A physician approached me at the end of a talk on optimizing practice efficiency and improving service to patients and said, “I dream of an office with no phones.”
Do you have days where the phones are ringing off the hook? Or the phone message forms in your in-box seem to be reproducing? Maybe it’s been one of those days when you can never get your nurse’s help because she’s been on the phone every time you’ve looked for her.
We can all appreciate the feeling of frustration that the repeated interruptions of phone calls create for everyone in the office — you, your nurses, your receptionists, your lab tech, everyone!
The idea of not having any phones is a bit extreme, but let’s think about how you might function without one.
How would patients get an appointment, for instance? Answer: Your website would be the incoming line to your appointment schedules.
How? You’ve probably heard about patient portals that support requests for appointments.
The patient can select a provider, an appointment type or reason, and even specific days of the week or dates on the calendar in their request. The practice staff acts upon that request with a specific date-time slot and messages that information back to the patient for confirmation.
That eliminates the telephone exchange, but it is still means your staff is spending time interacting to provide the patient with an appointment.
Why not let the patient view available dates and times that fit their request criteria (provider and reason for the appointment) and select the preferred date and time?
You still effectively manage your schedule because the website will offer patients only those slots you have predetermined as available.
It is all self-service by the patient, so your staff can spend time interacting with the patients who are already in your office and facilitate the flow for the day. You get better use of staff time, and patients are happier being in control of their own destiny.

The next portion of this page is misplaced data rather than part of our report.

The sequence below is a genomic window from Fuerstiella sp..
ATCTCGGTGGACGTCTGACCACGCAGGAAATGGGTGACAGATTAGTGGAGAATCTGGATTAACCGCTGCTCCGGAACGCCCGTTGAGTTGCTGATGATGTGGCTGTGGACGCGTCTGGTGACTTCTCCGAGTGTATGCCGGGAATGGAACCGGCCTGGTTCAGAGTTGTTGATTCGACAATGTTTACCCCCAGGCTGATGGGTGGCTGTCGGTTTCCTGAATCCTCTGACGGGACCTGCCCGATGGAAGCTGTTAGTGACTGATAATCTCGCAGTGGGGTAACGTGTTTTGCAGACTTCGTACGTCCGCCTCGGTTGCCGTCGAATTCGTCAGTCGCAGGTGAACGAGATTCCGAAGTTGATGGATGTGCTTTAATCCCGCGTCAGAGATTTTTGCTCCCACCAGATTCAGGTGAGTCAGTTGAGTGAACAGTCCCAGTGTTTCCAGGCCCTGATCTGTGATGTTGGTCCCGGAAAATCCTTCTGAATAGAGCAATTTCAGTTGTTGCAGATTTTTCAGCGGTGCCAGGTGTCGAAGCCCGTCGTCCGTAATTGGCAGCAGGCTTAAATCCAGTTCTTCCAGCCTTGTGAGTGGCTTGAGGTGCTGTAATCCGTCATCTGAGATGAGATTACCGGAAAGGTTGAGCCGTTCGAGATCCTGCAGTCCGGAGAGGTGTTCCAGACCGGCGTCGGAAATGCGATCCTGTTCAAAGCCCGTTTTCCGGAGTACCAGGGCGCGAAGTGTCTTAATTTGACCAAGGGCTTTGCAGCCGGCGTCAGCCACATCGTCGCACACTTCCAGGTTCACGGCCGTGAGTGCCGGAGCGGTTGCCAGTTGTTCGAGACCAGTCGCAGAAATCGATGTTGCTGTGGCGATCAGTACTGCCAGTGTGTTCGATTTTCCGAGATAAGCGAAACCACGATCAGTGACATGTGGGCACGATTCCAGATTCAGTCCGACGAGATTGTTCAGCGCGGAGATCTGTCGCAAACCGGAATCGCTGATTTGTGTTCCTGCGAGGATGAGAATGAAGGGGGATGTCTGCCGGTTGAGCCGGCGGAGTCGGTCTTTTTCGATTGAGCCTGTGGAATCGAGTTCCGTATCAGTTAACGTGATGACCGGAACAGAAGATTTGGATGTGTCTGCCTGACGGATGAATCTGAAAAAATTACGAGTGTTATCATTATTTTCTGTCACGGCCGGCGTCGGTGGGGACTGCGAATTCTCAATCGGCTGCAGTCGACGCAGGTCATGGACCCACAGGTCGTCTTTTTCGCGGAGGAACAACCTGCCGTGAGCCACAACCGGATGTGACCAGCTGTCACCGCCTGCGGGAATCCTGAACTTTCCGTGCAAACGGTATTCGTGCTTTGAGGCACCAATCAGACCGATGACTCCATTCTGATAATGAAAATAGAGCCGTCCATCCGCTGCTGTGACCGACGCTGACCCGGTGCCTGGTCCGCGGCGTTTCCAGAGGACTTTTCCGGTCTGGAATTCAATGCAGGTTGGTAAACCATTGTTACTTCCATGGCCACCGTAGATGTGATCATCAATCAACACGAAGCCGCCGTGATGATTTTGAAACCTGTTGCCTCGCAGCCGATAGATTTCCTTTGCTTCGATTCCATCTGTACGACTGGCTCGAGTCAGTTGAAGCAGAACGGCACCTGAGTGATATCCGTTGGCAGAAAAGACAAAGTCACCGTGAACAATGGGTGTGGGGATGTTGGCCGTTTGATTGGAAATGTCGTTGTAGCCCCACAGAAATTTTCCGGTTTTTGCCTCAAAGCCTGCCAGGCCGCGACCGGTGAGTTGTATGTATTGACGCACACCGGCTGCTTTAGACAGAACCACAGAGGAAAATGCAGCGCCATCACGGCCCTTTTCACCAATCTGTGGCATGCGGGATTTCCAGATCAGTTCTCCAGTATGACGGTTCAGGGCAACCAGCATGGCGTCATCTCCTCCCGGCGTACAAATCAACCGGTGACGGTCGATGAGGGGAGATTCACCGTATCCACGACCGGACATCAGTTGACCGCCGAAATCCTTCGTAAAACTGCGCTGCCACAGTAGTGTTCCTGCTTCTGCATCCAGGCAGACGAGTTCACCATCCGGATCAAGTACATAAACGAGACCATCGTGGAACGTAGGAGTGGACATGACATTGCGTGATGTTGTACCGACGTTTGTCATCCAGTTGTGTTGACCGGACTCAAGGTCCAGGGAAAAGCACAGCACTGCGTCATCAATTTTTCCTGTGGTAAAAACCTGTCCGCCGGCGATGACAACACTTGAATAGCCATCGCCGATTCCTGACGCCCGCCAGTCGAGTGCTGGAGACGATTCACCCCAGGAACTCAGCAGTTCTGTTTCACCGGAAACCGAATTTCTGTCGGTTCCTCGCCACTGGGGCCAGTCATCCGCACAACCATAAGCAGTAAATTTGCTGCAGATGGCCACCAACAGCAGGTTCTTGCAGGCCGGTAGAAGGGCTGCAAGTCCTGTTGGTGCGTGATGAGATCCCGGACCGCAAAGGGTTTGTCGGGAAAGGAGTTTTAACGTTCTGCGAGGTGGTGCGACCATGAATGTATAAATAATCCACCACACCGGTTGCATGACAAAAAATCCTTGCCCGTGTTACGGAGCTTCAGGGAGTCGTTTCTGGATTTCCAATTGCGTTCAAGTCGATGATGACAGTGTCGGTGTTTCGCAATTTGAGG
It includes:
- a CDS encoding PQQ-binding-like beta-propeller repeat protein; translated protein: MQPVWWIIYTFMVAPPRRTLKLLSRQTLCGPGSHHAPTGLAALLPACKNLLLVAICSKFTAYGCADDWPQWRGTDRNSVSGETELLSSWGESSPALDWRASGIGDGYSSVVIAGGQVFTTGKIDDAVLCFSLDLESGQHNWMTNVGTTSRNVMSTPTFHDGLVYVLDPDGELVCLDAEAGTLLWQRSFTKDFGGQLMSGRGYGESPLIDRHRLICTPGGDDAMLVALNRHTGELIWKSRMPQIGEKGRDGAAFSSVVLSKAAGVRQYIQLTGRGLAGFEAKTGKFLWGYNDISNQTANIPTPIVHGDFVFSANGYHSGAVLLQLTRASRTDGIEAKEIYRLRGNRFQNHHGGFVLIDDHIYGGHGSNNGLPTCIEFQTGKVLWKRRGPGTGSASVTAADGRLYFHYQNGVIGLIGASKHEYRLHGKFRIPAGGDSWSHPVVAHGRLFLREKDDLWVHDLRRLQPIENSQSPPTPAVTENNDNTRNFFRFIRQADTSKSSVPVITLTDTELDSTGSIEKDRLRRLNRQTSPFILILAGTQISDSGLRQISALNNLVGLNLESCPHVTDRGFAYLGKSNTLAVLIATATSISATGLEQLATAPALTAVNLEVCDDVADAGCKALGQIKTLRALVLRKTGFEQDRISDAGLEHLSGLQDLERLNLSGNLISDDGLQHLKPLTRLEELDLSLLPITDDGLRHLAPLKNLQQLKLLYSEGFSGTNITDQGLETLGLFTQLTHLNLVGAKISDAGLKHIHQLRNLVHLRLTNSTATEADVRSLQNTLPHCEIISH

Try it with your flu shot clinic. Try it with back-to-school physicals. Try it with OB visits. Try it!
Why else do patients call into the office? Those prescription refills!
Again, you’ve heard about the patient portal features that allow patients to get online to request their medication reissues, but that process still requires additional staff time. Nurses must manage those portal requests and message providers to grant the request; even in the electronic world of e-prescribing and the EHR it means at least two sets of hands in the office are on the keyboard or mouse.
That particular inefficiency is self-inflicted!
You saw the patient, you wrote two orders — a prescription and a note for a follow-up visit. The duration for each of those should be the same!
For example, say your patient is well-controlled on a blood pressure medication and at his annual visit you write a prescription for 90 days and tell him you’ll see him next year unless he needs you for something sooner.
About three months later, that patient is going to need his blood pressure medication refilled, and that’s when the phone will ring in your office! Or, maybe it’s an incoming fax from the pharmacy. Someone in the practice has to deal with that.
That situation would never exist if you simply provided the patient with a prescription for a year’s supply of that medication during the visit.
It’s just that simple to reduce the incoming phone calls by 50% in your practice!
You’ll still have a phone, but imagine only half those rings buzzing every day … peace, quiet, and efficiency!
Rosemarie Nelson is a principal with the MGMA Health Care Consulting Group.